I can say with certainty that I am an honorary MOT. So much so that I threw a five-course dinner for Hanukkah on Saturday (the first night of the eight-day celebration). Beyond the obvious excuse to gather my favorite Jews, the chance to put my spin on Hanukkah fare provided an entertaining challenge.
Touted as the “all oil holiday” Hanukkah menus typically include the following: potato latkes, noodle kugel, brisket, and jelly donuts. For the first course, I cautiously chose things that I know I do well – popovers with salted honey butter and mushroom bisque topped with truffle foam.
Lacking actual membership in the tribe, little excites me more than a hush-hush family latke recipe. To add a little T&T flare, I cooked the traditional latkes in duck fat and topped them with truffle salt. I then swapped the kugel for mac and cheese, and transformed basic brisket into beer-braised brisket sliders with chipotle aioli and caramelized onion jam.
Deciding on dessert was trickier. Given the density of the aforementioned menu, picking something less filling was a major consideration. Challah bread pudding was too obvious, and jelly-filled donuts (delicious as they may be) were too casual. While wracking my brain for something both light and Hanukkah-eqsue, the perfect dessert popped into clear view: flourless chocolate gelt cake.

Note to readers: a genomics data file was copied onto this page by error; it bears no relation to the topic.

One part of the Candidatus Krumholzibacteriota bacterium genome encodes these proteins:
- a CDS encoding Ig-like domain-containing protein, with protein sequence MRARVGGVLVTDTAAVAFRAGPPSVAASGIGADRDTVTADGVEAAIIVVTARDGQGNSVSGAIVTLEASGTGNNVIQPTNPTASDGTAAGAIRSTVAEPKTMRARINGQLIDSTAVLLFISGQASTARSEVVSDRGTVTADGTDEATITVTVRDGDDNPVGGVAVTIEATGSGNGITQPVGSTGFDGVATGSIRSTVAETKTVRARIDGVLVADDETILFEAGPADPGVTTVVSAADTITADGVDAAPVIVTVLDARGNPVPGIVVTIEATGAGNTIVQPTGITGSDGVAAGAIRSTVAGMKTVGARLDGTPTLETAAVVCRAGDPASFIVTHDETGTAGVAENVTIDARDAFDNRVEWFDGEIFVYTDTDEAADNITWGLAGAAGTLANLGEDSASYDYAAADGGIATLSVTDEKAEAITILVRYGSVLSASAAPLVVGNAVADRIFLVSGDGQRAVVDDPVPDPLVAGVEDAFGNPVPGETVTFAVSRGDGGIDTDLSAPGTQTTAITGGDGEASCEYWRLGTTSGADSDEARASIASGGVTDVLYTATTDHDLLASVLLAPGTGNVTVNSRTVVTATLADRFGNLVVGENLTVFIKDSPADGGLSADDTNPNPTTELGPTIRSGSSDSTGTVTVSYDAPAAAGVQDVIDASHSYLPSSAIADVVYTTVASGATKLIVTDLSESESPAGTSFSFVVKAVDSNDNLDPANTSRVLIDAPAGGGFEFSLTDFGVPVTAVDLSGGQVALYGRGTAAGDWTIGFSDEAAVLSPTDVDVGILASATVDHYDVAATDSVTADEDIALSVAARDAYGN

Omnipresent during Hanukkah, “gelt” are gilded coins filled with chocolate (which I was already planning to litter my table with as décor). Combining gelt with flourless cake would be the ideal ending to my heavy menu. By removing flour, the confection becomes somehow rich and yet weightless, almost like chocolate-laced air. And flourless chocolate cake is a recipe so flawless, it’s not been changed since its inception. It was perfect!
The dinner was monumental. Before we devoured our festive food, my friends Josh and Rami recited three blessings on the Menorah. We then spent a shocking amount of time learning about the significance of the Festival of Lights, before foraying into my crowd-pleasing tradition of Two Truths and a Lie. By the time dessert arrived everyone was stuffed. But luckily not stuffed enough to refuse chocolate. Shalom! xx tt